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Douglas Crockford describes the consequence of JavaScript inquiring a node's style. How simply asking for the margin of a div causes the browser to 'reflow' the div in the browser's rendering engine four times.

So that made me wonder, during the initial rendering of a page (or in Crockford's jargon a "web scroll") is it faster to write CSS that defines only the non-zero/non-default values? To provide an example:

div{  
  margin-left:2px;  
}

Than

div{  
  margin:0 0 0 2px;  
}

I know consequence of this 'savings' is insignificant, but I think it is still important to understand how the technologies are implemented. Also, this is not a question about formatting CSS--this is a question about the implementations of browsers rendering CSS.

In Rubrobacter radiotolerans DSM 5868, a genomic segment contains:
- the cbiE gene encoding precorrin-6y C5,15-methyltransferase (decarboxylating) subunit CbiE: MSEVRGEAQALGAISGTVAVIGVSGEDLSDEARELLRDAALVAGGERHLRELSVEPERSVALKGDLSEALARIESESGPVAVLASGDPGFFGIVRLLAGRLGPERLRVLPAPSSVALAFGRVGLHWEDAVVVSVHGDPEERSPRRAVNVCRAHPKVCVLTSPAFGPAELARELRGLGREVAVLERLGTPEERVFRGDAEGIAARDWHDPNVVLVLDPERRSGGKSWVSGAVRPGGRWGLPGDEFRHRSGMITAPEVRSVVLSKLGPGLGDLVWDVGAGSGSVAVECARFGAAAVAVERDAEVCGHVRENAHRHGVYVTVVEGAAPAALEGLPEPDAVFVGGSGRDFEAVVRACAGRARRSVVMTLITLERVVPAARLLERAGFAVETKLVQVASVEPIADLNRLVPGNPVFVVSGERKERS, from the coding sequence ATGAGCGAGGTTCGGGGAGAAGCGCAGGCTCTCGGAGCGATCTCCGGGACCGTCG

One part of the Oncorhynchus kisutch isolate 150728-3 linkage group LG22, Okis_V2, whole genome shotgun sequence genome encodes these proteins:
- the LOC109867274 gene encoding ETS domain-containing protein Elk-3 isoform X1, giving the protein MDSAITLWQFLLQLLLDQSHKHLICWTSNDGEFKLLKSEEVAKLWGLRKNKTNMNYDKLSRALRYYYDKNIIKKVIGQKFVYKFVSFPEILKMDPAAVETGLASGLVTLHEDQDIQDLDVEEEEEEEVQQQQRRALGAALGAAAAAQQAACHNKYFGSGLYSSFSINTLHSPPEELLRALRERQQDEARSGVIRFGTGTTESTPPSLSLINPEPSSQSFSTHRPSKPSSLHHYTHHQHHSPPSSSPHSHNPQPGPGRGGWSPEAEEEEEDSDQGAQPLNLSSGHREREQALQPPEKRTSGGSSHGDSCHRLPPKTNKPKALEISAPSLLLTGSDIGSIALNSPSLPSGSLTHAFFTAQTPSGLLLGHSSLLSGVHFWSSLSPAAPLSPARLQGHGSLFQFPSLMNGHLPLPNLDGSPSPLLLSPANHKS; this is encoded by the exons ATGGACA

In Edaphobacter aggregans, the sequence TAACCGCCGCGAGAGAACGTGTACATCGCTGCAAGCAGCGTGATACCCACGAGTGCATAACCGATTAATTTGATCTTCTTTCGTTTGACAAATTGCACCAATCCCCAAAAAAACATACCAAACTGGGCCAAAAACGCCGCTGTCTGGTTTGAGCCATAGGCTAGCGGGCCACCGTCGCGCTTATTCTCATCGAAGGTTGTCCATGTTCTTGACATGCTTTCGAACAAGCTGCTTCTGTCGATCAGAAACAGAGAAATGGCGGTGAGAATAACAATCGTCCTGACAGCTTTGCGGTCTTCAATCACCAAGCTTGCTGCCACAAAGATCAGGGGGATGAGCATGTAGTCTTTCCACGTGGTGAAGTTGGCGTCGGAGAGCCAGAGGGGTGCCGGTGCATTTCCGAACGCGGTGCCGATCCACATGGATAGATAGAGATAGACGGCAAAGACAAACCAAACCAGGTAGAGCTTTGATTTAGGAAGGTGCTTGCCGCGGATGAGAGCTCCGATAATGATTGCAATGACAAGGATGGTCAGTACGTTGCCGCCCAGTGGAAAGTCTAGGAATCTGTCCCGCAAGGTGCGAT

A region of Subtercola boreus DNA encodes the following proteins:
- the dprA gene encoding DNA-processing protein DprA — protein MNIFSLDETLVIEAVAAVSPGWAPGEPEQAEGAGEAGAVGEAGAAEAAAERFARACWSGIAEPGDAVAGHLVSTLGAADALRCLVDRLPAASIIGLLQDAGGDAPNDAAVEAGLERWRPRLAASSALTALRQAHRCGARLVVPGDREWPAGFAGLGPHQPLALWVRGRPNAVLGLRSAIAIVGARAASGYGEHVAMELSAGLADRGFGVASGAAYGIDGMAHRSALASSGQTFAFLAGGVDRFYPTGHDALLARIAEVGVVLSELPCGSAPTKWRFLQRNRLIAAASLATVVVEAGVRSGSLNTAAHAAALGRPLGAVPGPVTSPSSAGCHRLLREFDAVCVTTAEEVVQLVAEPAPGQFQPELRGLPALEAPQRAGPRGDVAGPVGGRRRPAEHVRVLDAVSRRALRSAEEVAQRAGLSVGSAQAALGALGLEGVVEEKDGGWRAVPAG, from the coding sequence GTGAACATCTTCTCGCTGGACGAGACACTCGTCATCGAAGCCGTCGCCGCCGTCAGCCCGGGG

Reference: http://developer.yahoo.com/yui/theater/video.php?v=crockonjs-4

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up vote 1 down vote accepted

No, depending on your browser, it will unpack the values in different ways before even applying the styles, and in Firefox, it would have a slight effect on the execution speed. It's a good idea to use shorthand CSS either way though.

If you want to understand how it works, Firefox, unpacks the value:

{margin: 0 0 0 2px;}

as

{margin-top: 0pt;margin-right: 0pt;margin-bottom: 0pt;margin-left: .04pt;}

before applying the styles to the page. This is for normalization.

*(.04pt is an estimation)

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I am not sure if it "renders" any faster. BUT: The second version is a few bytes larger than the first version. (And I would assume that the network is slower than the page render time, making the first version actually "render faster")

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